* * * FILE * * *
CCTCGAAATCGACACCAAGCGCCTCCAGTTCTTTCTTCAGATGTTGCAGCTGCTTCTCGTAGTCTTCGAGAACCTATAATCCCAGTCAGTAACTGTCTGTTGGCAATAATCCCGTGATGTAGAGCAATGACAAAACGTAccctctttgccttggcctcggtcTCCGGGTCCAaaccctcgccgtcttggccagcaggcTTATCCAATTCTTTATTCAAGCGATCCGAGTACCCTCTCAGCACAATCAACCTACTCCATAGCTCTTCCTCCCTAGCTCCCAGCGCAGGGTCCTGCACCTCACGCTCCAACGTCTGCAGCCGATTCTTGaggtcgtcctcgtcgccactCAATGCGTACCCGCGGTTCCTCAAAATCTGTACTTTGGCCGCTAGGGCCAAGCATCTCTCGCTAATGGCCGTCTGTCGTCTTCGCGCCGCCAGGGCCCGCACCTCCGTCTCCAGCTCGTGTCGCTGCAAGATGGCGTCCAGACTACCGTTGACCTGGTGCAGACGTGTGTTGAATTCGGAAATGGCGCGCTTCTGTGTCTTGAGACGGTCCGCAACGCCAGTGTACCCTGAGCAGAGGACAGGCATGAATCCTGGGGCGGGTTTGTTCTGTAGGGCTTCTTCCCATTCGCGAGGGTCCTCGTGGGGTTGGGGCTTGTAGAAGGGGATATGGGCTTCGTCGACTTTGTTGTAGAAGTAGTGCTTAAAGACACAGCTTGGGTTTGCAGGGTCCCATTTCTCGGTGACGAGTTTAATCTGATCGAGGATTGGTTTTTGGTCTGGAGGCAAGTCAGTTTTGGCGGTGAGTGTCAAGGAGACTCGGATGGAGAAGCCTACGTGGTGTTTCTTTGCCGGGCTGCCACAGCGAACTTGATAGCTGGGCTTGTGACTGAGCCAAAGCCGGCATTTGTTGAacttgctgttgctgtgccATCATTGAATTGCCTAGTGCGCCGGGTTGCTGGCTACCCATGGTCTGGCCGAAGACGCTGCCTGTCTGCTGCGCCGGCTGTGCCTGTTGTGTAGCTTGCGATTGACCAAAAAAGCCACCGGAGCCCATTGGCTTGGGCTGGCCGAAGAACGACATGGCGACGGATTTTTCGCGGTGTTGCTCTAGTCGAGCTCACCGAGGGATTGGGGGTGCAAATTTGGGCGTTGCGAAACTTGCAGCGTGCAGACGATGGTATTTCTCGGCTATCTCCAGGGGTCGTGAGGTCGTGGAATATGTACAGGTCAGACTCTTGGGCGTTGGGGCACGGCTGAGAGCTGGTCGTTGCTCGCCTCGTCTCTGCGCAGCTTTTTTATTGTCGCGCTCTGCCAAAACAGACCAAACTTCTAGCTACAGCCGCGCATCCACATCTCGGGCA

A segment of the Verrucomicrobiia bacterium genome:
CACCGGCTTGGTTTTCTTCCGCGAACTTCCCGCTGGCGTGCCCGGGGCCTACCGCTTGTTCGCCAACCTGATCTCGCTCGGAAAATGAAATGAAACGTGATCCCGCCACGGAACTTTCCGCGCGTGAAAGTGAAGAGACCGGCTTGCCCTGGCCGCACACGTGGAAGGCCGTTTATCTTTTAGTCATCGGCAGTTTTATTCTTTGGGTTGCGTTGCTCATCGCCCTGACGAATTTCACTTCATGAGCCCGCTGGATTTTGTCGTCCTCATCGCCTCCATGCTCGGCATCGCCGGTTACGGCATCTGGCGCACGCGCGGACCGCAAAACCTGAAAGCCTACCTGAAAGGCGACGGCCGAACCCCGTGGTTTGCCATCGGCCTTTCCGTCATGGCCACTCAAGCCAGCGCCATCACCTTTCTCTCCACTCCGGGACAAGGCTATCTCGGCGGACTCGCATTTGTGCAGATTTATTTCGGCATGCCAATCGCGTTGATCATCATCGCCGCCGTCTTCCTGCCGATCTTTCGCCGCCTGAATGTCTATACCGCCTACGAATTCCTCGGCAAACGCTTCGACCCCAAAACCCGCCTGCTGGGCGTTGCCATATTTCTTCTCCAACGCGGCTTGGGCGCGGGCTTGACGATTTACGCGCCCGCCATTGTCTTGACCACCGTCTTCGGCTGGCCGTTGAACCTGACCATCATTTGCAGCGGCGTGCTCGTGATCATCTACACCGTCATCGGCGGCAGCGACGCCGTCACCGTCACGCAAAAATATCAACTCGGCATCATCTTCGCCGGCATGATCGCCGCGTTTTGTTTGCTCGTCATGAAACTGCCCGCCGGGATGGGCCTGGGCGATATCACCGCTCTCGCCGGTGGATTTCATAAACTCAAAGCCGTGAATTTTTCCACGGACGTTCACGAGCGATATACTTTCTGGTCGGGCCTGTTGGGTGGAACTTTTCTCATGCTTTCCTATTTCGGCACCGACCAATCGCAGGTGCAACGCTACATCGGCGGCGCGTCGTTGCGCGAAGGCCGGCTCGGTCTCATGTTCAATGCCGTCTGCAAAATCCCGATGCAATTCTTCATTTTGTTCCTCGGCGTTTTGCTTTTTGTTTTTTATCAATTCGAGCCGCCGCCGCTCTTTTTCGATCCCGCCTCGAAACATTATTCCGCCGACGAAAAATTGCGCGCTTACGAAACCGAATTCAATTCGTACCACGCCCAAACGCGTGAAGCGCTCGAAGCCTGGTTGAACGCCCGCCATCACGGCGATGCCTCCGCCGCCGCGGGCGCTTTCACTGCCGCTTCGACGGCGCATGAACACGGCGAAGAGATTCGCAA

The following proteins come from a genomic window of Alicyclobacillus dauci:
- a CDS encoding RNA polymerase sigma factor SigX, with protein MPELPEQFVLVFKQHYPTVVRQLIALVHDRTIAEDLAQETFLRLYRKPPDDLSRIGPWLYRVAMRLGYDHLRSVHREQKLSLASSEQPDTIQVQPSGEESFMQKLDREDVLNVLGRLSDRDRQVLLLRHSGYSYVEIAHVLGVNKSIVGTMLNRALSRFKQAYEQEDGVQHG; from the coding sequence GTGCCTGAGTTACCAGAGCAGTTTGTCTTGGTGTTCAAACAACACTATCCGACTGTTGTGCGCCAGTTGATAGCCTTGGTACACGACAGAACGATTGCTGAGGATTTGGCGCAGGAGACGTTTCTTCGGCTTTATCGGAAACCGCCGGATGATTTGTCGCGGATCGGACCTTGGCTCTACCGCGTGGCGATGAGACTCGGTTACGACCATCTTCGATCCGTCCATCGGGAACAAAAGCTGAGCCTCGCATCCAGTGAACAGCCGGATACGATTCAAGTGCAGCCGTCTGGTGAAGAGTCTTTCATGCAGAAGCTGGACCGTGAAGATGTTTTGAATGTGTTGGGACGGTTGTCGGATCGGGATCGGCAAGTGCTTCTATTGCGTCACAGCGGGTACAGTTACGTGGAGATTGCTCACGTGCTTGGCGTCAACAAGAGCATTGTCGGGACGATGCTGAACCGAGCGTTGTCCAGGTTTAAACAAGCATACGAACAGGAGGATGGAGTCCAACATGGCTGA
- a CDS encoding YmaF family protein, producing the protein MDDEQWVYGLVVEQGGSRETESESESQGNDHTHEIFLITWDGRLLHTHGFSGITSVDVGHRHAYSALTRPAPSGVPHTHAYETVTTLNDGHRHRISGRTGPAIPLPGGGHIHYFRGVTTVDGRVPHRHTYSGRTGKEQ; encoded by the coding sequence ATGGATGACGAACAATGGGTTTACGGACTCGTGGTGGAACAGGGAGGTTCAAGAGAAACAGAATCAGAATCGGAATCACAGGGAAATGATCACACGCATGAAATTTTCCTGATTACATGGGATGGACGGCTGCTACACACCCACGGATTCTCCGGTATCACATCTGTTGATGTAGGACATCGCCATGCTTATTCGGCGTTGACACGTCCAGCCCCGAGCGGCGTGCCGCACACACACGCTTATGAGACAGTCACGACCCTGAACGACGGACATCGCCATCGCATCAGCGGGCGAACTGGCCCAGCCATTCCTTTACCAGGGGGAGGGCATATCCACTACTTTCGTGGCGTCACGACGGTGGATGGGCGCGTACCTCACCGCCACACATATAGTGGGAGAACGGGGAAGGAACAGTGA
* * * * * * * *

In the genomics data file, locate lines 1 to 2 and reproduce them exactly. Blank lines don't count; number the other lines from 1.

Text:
CCTCGAAATCGACACCAAGCGCCTCCAGTTCTTTCTTCAGATGTTGCAGCTGCTTCTCGTAGTCTTCGAGAACCTATAATCCCAGTCAGTAACTGTCTGTTGGCAATAATCCCGTGATGTAGAGCAATGACAAAACGTAccctctttgccttggcctcggtcTCCGGGTCCAaaccctcgccgtcttggccagcaggcTTATCCAATTCTTTATTCAAGCGATCCGAGTACCCTCTCAGCACAATCAACCTACTCCATAGCTCTTCCTCCCTAGCTCCCAGCGCAGGGTCCTGCACCTCACGCTCCAACGTCTGCAGCCGATTCTTGaggtcgtcctcgtcgccactCAATGCGTACCCGCGGTTCCTCAAAATCTGTACTTTGGCCGCTAGGGCCAAGCATCTCTCGCTAATGGCCGTCTGTCGTCTTCGCGCCGCCAGGGCCCGCACCTCCGTCTCCAGCTCGTGTCGCTGCAAGATGGCGTCCAGACTACCGTTGACCTGGTGCAGACGTGTGTTGAATTCGGAAATGGCGCGCTTCTGTGTCTTGAGACGGTCCGCAACGCCAGTGTACCCTGAGCAGAGGACAGGCATGAATCCTGGGGCGGGTTTGTTCTGTAGGGCTTCTTCCCATTCGCGAGGGTCCTCGTGGGGTTGGGGCTTGTAGAAGGGGATATGGGCTTCGTCGACTTTGTTGTAGAAGTAGTGCTTAAAGACACAGCTTGGGTTTGCAGGGTCCCATTTCTCGGTGACGAGTTTAATCTGATCGAGGATTGGTTTTTGGTCTGGAGGCAAGTCAGTTTTGGCGGTGAGTGTCAAGGAGACTCGGATGGAGAAGCCTACGTGGTGTTTCTTTGCCGGGCTGCCACAGCGAACTTGATAGCTGGGCTTGTGACTGAGCCAAAGCCGGCATTTGTTGAacttgctgttgctgtgccATCATTGAATTGCCTAGTGCGCCGGGTTGCTGGCTACCCATGGTCTGGCCGAAGACGCTGCCTGTCTGCTGCGCCGGCTGTGCCTGTTGTGTAGCTTGCGATTGACCAAAAAAGCCACCGGAGCCCATTGGCTTGGGCTGGCCGAAGAACGACATGGCGACGGATTTTTCGCGGTGTTGCTCTAGTCGAGCTCACCGAGGGATTGGGGGTGCAAATTTGGGCGTTGCGAAACTTGCAGCGTGCAGACGATGGTATTTCTCGGCTATCTCCAGGGGTCGTGAGGTCGTGGAATATGTACAGGTCAGACTCTTGGGCGTTGGGGCACGGCTGAGAGCTGGTCGTTGCTCGCCTCGTCTCTGCGCAGCTTTTTTATTGTCGCGCTCTGCCAAAACAGACCAAACTTCTAGCTACAGCCGCGCATCCACATCTCGGGCA

A segment of the Verrucomicrobiia bacterium genome: